Mary Branscombe (marypcb) wrote,
Mary Branscombe
marypcb

The Microsoft rumour drinking game

There's a new Microsoft rumour. How should you respond? Groan, bury your head in the sand, stay off Twitter for the duration? Wade in with common sense and wear yourself out trying to own the #rumourcontrol hashtag? As either approach can lead to you wanting to drink yourself into oblivion, here's a handy Microsoft rumour drinking game. If you want, you can hum along with my Apple rumour ditty.

Read the rumour. Take a drink if:

1 The rumour originates on a foreign language site in a language you (and most tech journalists) can't read without a translation

2 The rumour is substantiated by
- a marketing person
- an employee of a Microsoft overseas subsidiary who has never been to Redmond
- an ex-Microsoft employee (take another slug if they're from a different division)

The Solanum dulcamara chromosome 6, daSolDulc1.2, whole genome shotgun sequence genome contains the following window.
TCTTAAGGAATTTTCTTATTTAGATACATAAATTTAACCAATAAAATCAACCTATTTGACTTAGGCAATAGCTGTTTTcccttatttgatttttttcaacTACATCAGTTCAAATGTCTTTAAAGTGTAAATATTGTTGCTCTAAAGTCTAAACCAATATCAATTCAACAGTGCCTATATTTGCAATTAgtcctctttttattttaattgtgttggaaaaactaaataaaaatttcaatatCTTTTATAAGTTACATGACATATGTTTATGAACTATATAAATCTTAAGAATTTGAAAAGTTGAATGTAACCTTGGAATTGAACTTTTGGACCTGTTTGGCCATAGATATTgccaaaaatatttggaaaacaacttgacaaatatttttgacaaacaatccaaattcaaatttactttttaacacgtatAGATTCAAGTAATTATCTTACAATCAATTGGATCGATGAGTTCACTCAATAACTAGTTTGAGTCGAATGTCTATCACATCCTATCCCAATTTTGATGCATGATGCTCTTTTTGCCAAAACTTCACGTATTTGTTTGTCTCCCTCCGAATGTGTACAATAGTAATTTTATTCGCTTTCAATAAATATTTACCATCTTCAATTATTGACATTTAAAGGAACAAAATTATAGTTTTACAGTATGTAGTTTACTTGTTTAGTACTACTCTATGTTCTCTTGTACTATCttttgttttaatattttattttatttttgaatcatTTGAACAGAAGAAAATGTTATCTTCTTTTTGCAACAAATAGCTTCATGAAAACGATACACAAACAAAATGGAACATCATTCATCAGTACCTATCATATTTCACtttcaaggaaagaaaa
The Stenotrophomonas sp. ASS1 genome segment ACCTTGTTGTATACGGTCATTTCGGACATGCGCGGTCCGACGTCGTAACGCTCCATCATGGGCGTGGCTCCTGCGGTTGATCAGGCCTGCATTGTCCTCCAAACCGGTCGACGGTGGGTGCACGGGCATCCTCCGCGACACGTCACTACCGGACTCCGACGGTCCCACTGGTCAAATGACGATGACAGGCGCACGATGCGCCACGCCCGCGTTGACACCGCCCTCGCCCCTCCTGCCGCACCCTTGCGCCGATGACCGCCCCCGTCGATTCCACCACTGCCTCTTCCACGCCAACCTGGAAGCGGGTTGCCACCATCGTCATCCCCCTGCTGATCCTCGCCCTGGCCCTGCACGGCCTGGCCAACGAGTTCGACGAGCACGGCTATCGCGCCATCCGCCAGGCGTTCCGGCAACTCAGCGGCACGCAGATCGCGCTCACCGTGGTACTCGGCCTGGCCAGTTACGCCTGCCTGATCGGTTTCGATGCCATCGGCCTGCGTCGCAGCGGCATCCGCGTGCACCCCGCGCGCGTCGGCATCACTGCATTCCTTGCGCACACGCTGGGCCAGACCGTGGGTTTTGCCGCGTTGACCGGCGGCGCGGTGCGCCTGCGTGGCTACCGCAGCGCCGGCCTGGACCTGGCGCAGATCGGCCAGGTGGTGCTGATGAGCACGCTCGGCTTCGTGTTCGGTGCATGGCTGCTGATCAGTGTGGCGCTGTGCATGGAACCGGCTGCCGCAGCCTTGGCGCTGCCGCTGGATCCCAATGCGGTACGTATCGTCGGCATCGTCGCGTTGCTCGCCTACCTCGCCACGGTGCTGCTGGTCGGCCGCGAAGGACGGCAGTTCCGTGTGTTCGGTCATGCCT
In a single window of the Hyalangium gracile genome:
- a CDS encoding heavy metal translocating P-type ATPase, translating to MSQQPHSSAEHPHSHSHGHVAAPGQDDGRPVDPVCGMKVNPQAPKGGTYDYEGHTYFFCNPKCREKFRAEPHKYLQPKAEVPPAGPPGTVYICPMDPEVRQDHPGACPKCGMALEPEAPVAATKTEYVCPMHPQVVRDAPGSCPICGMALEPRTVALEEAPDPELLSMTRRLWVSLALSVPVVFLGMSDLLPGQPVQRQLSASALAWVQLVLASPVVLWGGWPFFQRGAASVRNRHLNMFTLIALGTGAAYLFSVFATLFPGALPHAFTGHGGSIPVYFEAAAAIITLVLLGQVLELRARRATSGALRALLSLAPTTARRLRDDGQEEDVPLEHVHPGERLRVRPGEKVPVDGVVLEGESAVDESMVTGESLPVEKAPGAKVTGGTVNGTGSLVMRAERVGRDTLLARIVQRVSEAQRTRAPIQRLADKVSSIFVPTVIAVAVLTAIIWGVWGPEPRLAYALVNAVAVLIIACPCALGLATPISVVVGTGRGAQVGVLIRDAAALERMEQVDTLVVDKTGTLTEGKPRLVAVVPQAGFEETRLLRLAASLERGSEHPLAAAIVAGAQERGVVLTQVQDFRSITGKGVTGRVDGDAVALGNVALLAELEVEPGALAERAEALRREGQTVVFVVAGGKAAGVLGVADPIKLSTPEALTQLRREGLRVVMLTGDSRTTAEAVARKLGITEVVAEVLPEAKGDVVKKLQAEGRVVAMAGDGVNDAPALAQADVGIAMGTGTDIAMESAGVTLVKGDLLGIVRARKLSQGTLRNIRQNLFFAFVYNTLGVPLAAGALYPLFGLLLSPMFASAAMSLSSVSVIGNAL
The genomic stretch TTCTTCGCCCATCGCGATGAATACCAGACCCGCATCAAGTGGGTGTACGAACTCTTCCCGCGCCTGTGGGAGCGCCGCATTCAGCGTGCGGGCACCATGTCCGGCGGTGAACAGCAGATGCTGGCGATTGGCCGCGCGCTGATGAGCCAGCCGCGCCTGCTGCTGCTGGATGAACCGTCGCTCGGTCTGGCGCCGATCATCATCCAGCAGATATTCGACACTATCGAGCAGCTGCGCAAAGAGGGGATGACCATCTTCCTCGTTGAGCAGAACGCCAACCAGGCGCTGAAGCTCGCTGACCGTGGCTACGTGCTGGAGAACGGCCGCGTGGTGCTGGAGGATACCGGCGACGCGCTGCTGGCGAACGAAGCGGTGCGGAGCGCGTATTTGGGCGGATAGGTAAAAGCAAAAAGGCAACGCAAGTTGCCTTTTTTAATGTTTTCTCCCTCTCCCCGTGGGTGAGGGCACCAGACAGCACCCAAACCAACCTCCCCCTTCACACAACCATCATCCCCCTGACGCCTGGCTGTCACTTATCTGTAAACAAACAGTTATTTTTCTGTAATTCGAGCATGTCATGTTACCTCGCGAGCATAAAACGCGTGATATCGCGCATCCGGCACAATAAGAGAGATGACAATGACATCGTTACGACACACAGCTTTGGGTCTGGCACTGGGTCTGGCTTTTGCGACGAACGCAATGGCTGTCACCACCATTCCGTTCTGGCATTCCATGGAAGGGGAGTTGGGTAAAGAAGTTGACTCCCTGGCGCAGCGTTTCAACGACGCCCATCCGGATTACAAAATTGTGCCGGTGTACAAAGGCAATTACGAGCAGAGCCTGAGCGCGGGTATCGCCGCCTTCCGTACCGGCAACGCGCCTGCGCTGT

- a third-party hardware or software company
- unnamed 'sources close to the project'

Empty your glass if:

3 The rumour has done the rounds before and been given a carefully worded denial or a 'no further comment' in the past

4 It's a new rumour that gets a carefully worded denial or a 'no further comment' as soon as Redmond wakes up, drinks its coffee and stops laughing and weeping at the same time

Finish the bottle if:
5 It's a really, really, terrible, terminally, crippling stupid idea for Microsoft to do this

6 There's a perfectly rational alternative explanation for the information behind the rumour that we already know about, that could easily be misunderstood as justifying the rumour and that isn't nearly as interesting/scandalous/much fun
Tags: microsoft, rumour control, rumours
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